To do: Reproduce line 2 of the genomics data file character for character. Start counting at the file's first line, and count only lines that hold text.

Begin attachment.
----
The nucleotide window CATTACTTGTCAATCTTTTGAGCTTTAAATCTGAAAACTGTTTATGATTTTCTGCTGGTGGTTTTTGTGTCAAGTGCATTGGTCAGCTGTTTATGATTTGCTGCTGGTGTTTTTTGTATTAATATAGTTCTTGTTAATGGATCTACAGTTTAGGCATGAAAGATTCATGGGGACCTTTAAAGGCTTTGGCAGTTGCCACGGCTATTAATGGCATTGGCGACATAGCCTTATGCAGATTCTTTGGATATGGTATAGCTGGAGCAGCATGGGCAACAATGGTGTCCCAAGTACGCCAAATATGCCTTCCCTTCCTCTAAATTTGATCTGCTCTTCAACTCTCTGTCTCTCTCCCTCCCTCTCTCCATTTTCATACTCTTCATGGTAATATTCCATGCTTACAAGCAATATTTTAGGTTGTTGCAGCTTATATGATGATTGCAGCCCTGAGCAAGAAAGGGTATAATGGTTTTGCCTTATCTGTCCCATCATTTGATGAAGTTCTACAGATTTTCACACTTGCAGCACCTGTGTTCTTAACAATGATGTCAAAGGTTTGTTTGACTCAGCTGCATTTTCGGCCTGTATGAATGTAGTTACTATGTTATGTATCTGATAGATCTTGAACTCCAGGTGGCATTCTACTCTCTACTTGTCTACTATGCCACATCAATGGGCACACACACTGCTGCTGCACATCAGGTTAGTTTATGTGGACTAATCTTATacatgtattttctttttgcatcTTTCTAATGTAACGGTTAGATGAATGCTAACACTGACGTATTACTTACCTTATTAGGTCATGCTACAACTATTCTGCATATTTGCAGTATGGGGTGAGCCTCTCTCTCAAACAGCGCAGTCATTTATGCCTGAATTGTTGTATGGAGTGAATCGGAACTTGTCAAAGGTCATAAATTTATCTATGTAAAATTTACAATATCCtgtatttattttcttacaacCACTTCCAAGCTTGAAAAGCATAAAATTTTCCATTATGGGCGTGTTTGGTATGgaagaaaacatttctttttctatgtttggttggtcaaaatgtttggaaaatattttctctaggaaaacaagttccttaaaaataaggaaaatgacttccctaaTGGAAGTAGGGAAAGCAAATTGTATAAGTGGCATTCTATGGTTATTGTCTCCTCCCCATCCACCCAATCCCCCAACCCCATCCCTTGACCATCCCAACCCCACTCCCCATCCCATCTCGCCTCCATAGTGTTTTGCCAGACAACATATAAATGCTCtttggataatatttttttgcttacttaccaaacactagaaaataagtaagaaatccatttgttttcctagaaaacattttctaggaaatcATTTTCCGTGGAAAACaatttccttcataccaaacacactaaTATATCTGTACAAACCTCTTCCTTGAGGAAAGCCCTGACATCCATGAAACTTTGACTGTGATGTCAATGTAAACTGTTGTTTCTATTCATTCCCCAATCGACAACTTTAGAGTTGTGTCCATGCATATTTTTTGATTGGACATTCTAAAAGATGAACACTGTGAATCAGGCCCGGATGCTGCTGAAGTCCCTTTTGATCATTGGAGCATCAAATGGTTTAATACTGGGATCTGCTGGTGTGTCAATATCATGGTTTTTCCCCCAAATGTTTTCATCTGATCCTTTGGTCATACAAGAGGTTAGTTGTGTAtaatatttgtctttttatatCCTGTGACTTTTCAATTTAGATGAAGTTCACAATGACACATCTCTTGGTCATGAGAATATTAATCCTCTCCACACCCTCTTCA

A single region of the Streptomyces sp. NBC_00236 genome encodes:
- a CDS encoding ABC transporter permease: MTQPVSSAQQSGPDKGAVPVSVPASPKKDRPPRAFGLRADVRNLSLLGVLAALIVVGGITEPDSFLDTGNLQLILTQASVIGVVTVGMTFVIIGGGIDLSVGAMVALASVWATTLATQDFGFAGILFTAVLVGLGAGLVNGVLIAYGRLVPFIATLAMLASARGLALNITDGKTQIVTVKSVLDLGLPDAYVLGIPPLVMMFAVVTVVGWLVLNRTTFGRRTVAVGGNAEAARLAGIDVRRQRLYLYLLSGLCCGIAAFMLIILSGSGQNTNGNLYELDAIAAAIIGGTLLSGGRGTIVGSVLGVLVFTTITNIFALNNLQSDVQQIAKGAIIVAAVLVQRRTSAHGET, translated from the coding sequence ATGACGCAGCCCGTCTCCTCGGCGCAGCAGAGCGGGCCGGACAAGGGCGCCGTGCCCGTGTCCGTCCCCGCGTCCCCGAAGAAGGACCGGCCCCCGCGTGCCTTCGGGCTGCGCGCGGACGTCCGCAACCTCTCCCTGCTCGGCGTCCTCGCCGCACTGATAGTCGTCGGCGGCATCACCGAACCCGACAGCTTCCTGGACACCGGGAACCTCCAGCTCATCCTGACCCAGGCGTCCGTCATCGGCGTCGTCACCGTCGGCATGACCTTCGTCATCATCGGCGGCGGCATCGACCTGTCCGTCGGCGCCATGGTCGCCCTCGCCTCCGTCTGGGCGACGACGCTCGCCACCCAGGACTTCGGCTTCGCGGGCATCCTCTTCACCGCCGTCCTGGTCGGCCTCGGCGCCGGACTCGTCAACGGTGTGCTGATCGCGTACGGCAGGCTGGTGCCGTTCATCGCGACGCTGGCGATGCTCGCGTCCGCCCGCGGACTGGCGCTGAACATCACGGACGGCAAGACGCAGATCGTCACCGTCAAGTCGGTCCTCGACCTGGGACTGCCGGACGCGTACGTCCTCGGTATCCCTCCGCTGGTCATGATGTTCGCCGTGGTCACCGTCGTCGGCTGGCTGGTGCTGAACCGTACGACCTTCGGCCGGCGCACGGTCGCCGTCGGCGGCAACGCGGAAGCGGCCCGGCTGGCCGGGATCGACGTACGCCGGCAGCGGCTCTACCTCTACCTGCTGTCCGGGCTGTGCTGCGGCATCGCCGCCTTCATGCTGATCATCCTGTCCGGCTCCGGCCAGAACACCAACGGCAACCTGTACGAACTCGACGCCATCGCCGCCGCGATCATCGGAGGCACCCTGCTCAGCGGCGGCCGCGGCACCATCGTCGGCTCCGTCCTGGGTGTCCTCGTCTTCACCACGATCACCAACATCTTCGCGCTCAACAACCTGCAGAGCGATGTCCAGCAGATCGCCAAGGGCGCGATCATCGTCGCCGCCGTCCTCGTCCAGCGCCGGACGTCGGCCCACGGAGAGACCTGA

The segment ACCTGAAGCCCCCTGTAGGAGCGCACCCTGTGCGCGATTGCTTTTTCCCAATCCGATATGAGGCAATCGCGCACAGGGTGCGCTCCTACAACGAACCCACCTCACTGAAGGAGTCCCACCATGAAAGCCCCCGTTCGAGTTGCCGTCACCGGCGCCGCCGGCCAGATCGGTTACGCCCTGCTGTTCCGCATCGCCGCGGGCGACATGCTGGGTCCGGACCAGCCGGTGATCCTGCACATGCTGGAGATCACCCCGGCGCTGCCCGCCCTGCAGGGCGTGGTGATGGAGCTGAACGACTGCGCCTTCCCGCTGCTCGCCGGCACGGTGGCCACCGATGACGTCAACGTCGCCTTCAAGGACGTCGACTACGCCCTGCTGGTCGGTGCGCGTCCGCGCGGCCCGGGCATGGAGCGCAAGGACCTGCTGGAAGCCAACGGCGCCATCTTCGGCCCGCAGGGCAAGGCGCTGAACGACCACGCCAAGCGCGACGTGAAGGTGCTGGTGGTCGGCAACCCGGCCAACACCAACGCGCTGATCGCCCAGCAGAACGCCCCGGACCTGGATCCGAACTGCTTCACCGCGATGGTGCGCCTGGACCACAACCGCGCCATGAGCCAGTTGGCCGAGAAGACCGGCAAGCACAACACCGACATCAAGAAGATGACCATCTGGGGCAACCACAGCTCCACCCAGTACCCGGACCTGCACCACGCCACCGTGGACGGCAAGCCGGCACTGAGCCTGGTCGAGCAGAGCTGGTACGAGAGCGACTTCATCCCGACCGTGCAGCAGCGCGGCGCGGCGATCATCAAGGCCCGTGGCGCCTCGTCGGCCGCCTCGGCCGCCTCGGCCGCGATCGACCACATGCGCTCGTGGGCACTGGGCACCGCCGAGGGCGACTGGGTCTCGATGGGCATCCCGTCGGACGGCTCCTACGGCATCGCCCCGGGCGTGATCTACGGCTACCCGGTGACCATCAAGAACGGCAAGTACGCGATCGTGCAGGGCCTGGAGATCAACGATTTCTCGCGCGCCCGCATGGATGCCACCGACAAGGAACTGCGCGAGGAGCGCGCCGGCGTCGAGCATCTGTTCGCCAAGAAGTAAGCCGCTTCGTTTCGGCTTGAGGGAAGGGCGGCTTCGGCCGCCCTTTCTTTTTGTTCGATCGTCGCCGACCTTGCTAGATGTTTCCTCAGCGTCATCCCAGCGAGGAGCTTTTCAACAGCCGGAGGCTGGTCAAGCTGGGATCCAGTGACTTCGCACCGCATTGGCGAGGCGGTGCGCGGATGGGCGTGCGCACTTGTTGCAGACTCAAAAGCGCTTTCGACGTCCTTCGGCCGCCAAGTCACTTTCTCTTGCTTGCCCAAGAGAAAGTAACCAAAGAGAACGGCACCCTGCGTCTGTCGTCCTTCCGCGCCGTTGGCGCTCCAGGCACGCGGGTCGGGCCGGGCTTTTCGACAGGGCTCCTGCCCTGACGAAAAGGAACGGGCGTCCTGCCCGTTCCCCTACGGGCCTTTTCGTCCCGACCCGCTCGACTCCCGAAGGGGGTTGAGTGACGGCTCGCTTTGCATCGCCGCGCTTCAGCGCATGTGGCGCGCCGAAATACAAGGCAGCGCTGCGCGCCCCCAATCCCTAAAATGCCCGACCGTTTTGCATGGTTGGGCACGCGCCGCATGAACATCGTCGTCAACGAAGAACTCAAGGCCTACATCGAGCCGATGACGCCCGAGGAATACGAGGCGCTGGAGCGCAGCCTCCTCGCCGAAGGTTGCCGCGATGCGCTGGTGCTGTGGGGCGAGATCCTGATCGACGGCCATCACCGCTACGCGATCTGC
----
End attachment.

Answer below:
A single region of the Streptomyces sp. NBC_00236 genome encodes: